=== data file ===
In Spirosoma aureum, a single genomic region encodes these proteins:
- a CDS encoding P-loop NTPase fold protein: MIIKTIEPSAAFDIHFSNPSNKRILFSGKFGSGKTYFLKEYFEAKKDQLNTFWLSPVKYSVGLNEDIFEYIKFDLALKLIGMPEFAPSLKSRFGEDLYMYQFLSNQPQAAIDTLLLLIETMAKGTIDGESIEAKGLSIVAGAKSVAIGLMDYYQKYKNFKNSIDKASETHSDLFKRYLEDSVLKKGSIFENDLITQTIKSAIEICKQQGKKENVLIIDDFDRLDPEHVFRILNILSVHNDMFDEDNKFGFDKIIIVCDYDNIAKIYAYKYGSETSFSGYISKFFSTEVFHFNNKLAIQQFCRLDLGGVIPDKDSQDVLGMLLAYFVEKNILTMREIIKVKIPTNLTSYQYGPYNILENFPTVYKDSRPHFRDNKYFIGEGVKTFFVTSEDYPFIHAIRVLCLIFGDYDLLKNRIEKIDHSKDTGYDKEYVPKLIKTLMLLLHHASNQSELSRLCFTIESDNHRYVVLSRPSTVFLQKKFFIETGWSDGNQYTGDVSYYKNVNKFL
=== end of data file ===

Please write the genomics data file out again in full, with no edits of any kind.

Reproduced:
In Spirosoma aureum, a single genomic region encodes these proteins:
- a CDS encoding P-loop NTPase fold protein: MIIKTIEPSAAFDIHFSNPSNKRILFSGKFGSGKTYFLKEYFEAKKDQLNTFWLSPVKYSVGLNEDIFEYIKFDLALKLIGMPEFAPSLKSRFGEDLYMYQFLSNQPQAAIDTLLLLIETMAKGTIDGESIEAKGLSIVAGAKSVAIGLMDYYQKYKNFKNSIDKASETHSDLFKRYLEDSVLKKGSIFENDLITQTIKSAIEICKQQGKKENVLIIDDFDRLDPEHVFRILNILSVHNDMFDEDNKFGFDKIIIVCDYDNIAKIYAYKYGSETSFSGYISKFFSTEVFHFNNKLAIQQFCRLDLGGVIPDKDSQDVLGMLLAYFVEKNILTMREIIKVKIPTNLTSYQYGPYNILENFPTVYKDSRPHFRDNKYFIGEGVKTFFVTSEDYPFIHAIRVLCLIFGDYDLLKNRIEKIDHSKDTGYDKEYVPKLIKTLMLLLHHASNQSELSRLCFTIESDNHRYVVLSRPSTVFLQKKFFIETGWSDGNQYTGDVSYYKNVNKFL